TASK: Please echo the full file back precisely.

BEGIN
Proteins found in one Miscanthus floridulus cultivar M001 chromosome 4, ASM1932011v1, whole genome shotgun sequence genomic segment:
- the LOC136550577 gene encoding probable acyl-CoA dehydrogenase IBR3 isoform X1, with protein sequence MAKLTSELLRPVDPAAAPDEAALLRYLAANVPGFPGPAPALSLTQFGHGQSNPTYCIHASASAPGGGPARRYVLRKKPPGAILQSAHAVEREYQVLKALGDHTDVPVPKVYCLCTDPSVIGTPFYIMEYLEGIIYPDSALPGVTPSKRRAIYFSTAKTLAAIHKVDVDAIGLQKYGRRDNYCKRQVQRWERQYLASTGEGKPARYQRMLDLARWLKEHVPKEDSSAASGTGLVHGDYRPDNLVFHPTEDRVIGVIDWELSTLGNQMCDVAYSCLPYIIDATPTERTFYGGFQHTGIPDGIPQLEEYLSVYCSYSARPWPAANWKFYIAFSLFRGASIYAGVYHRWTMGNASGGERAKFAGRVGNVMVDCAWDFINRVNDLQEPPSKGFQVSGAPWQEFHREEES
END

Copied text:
Proteins found in one Miscanthus floridulus cultivar M001 chromosome 4, ASM1932011v1, whole genome shotgun sequence genomic segment:
- the LOC136550577 gene encoding probable acyl-CoA dehydrogenase IBR3 isoform X1, with protein sequence MAKLTSELLRPVDPAAAPDEAALLRYLAANVPGFPGPAPALSLTQFGHGQSNPTYCIHASASAPGGGPARRYVLRKKPPGAILQSAHAVEREYQVLKALGDHTDVPVPKVYCLCTDPSVIGTPFYIMEYLEGIIYPDSALPGVTPSKRRAIYFSTAKTLAAIHKVDVDAIGLQKYGRRDNYCKRQVQRWERQYLASTGEGKPARYQRMLDLARWLKEHVPKEDSSAASGTGLVHGDYRPDNLVFHPTEDRVIGVIDWELSTLGNQMCDVAYSCLPYIIDATPTERTFYGGFQHTGIPDGIPQLEEYLSVYCSYSARPWPAANWKFYIAFSLFRGASIYAGVYHRWTMGNASGGERAKFAGRVGNVMVDCAWDFINRVNDLQEPPSKGFQVSGAPWQEFHREEES